When taken as prescribed, this drug is safe and typically represents an effective way to avoid or prevent withdrawal symptoms. Any certified physician or healthcare professional that has completed mandatory training can prescribe it, and it’s available in various forms, including:
- Sublingual tablets, or the tablets you place under the tongue to dissolve them
- Sublingual films, or the films you place under the tongue to dissolve them
- Buccal films, or the films that need to be placed between the gums and the inner tissue of the cheek to be dissolved
Methadone is another opioid recovery drug that is frequently prescribed to individuals recovering from opioid use disorder. This substance is a long-acting full opioid agonist that has been approved by the Food and Drug Administration (FDA).
Although it is usually only prescribed to treat opioid use disorder, methadone is also occasionally prescribed to treat severe pain. It is important that this drug is taken exactly as instructed by your healthcare professional.
This medication is usually a part of medication-assisted treatment accompanied by counseling and other behavioral health treatments. This approach can help people return to meaningful lives and sustain recovery.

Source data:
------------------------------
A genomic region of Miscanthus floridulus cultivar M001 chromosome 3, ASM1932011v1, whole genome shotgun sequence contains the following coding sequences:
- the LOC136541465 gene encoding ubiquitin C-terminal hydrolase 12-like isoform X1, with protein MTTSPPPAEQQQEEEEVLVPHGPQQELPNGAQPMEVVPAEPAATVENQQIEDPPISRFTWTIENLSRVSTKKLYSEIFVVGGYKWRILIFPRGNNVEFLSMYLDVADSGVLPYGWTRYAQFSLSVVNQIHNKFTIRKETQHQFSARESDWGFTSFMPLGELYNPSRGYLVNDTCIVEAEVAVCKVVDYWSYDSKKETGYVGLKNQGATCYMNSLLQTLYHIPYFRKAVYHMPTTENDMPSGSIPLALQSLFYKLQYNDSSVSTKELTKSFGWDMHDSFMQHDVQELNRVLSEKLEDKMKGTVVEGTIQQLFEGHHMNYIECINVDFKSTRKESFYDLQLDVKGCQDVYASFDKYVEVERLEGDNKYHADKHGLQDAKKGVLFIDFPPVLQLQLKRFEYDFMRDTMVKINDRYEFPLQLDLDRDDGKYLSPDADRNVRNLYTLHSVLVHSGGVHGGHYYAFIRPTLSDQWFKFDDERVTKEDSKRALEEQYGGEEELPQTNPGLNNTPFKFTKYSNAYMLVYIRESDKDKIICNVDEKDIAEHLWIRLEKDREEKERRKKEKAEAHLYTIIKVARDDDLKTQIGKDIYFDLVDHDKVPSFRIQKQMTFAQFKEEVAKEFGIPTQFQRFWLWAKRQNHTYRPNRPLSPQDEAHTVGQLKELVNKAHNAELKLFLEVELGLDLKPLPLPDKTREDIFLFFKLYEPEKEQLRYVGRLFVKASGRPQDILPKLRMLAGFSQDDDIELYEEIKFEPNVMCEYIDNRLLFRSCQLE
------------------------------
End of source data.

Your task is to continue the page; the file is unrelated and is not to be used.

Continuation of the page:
When taken as instructed, methadone works to reduce cravings and withdrawal symptoms by blocking the effects of opioids. It is available in several different forms, including:
- Injectable liquid
- Oral solution
ANR Opioid Addiction Recovery
The staff here at the ANR clinic is ready to help you overcome your opioid addiction in just one short visit to one of our opioid recovery centers worldwide.
During your stay at the ANR clinic, which usually lasts around 36 hours, you will be sedated for about 4–6 hours. You’ll also be monitored by an anesthesiologist while a physician modulates and regulates the opioid receptors in your brain. This is called Accelerated Neuro-Regulation (ANR), and its goal is to return your brain to its pre-addiction state.
Dr. Waismann has used Accelerated Neuro-Regulation to help more than 24,000 patients around the world, and they can help you too!
Accelerated Neuro-Regulation doesn’t just treat the symptoms of opioid cravings and withdrawal. It also treats the biological root of the problem with modern medicine, unlike any other approach to treating opioid use disorder.
This is a safe and effective treatment for opioid dependency that is completely customized to you and your biology. While ANR might be one of many treatment options when it comes to OUD, it truly is one of a kind.
We’ve learned that some people have been prescribed opioids for moderate to severe pain while others take them illegally. Unfortunately, both situations can result in opioid addiction and dependency.
However, the good news is that there’s always hope for opioid recovery—no matter how a person becomes addicted. In this article, we explained what an addict needs to start their recovery journey, so let’s sum it up in a few points to remember the most important parts:
- Opioids may be obtained either illegally or by prescription from a licensed medical professional.
- ANR treatment can effectively reduce your chance of relapsing while you’re on your journey to recovery.
- The physicians at the ANR Clinic are ready to work with you and your support system to help you successfully overcome your opioid use disorder.